Almost as far back as I can remember I have heard that the end times are near. It seems like a steady stream of “prophets” have made the claim throughout my life, but the times have come and gone. Twice in recent times, more people than usual were taken by the claim. For the New Year’s Eve ceremony ushering in the year 2000 I rented a large hall with all the amenities expecting a large gathering, yet about a third appeared, the rest were too scared. Some had acquired an electrical generator, stocked up on food, water, and such, and hunkered down for the darkness to arrive. At sunrise, we gathered in front of the altar for prayers and blessings and rose up to enjoy the day.
Then again, in 2012, the same thing happened. People thought the Mayan calendar was ending, and therefore, the world was ending, but the calendar does not end because it is circular, and the world did not end. At sunrise, we gathered in front of the altar for prayers and blessings and rose up to enjoy the day.
Through people’s negligence and greed, the earth is slowly becoming a more inhospitable. The rivers, lakes, and oceans are polluted, the air contains toxic particles, the weather is becoming extreme, and food is declining in nutrition. In the last fifty years, people’s morals have declined immensely, and today, morality is turned around. People are quick to anger and fight and have a wide assortment of very dangerous weapons on hand, some with the ability to decimate the earth, so yes, the time is dangerous.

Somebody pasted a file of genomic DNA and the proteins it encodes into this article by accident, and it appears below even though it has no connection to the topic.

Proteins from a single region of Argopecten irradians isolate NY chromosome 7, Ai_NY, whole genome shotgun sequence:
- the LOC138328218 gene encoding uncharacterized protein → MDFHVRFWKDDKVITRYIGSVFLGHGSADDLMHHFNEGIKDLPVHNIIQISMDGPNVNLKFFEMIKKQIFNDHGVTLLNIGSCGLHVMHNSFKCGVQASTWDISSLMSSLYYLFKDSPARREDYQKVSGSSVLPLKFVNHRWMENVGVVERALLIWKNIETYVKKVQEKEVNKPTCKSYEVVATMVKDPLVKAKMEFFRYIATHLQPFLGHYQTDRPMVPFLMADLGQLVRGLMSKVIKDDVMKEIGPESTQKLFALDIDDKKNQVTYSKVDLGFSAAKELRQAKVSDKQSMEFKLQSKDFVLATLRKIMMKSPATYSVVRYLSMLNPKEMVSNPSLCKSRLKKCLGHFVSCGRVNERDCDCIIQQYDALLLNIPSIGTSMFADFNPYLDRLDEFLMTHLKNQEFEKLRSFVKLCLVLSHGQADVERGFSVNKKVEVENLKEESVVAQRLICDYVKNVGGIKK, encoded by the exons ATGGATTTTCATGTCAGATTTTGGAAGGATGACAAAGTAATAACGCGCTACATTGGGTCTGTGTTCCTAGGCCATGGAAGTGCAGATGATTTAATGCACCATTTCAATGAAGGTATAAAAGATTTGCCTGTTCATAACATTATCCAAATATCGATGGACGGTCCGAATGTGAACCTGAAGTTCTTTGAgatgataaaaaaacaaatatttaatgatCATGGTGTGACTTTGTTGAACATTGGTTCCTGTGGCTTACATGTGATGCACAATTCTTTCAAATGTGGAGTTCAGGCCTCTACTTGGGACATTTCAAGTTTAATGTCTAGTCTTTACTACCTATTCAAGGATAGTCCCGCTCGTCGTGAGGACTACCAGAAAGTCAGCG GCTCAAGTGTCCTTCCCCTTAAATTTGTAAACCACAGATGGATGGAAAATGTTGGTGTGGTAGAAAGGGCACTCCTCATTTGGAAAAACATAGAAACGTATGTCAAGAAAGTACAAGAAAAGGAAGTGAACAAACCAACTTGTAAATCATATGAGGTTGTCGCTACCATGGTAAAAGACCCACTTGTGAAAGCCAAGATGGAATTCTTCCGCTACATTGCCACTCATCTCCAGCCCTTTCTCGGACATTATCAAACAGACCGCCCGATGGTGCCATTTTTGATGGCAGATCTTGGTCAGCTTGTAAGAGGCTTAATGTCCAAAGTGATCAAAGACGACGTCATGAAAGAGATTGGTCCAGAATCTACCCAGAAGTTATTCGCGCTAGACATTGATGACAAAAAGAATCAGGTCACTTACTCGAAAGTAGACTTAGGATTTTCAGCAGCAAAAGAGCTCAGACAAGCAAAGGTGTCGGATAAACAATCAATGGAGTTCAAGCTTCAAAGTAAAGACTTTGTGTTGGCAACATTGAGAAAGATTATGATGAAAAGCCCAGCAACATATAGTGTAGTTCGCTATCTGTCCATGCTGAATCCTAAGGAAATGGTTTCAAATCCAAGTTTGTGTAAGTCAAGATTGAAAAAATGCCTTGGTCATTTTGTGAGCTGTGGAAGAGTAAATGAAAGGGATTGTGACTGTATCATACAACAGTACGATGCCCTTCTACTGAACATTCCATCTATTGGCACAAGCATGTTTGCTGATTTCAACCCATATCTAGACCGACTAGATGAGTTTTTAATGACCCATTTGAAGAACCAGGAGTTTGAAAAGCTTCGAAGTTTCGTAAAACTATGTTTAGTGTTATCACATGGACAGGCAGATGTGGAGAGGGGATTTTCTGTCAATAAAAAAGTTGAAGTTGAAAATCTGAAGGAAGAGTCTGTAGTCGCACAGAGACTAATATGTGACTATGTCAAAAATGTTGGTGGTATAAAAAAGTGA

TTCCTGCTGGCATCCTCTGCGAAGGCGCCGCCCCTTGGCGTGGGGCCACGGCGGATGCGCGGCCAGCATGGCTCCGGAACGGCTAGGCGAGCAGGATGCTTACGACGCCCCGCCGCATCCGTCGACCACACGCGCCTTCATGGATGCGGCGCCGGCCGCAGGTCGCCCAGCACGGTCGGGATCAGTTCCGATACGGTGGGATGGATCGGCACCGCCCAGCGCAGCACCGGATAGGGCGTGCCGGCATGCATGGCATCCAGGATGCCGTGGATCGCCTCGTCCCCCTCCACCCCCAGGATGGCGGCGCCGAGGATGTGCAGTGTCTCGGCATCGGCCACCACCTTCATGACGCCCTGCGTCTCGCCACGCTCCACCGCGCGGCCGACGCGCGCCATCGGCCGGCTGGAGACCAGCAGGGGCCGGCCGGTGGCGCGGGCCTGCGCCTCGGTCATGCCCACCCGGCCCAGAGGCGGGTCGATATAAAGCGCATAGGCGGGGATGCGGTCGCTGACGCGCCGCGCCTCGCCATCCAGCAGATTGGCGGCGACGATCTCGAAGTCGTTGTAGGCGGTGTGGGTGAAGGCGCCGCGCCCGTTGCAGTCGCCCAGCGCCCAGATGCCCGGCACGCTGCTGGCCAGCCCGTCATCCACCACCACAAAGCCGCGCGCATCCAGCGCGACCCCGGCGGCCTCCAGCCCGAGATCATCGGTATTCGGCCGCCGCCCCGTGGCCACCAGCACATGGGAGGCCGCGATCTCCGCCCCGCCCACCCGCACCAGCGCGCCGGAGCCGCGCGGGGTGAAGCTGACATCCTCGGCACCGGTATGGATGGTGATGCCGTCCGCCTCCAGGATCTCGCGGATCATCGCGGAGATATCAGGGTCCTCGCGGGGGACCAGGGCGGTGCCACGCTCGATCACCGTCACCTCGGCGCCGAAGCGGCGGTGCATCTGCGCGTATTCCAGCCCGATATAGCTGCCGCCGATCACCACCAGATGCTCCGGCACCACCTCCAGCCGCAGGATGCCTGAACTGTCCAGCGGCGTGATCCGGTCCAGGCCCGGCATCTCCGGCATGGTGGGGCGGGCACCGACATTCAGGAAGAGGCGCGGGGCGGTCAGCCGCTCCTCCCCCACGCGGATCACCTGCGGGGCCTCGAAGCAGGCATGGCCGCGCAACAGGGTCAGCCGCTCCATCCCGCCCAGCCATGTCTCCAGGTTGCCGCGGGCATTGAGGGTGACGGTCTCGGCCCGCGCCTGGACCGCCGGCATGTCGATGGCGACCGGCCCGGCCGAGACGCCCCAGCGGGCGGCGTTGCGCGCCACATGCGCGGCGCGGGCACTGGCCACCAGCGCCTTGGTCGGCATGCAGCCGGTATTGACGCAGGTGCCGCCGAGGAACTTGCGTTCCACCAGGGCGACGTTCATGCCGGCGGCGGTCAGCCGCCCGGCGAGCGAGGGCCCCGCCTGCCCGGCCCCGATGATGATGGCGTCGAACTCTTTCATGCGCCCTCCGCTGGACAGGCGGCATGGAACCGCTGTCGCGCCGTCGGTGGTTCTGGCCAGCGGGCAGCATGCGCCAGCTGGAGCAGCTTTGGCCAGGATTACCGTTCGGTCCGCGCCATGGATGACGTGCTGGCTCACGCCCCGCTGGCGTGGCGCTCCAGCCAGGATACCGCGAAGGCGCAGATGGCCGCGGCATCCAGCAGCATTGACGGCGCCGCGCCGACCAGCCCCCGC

The earth could become uninhabitable for humans, but life will go on. The world is not going to end any time soon, and the universe is growing. The Manvatara or day of Brahma is the period between the birth of the universe and its dissolution. It has ten ages and each lasts 4.32 billion earth years, so 43.2 billion earth years. Scientists currently estimate the universe to be about 14 billion years old and expanding, so there is lots of time to enjoy. The teaching of Brahma is to enjoy life upon the earth and be kind to others, do not take away the breath or the sunshine from any creature of the land, water, or air. Here is a mantra from the Veda to part the cloud.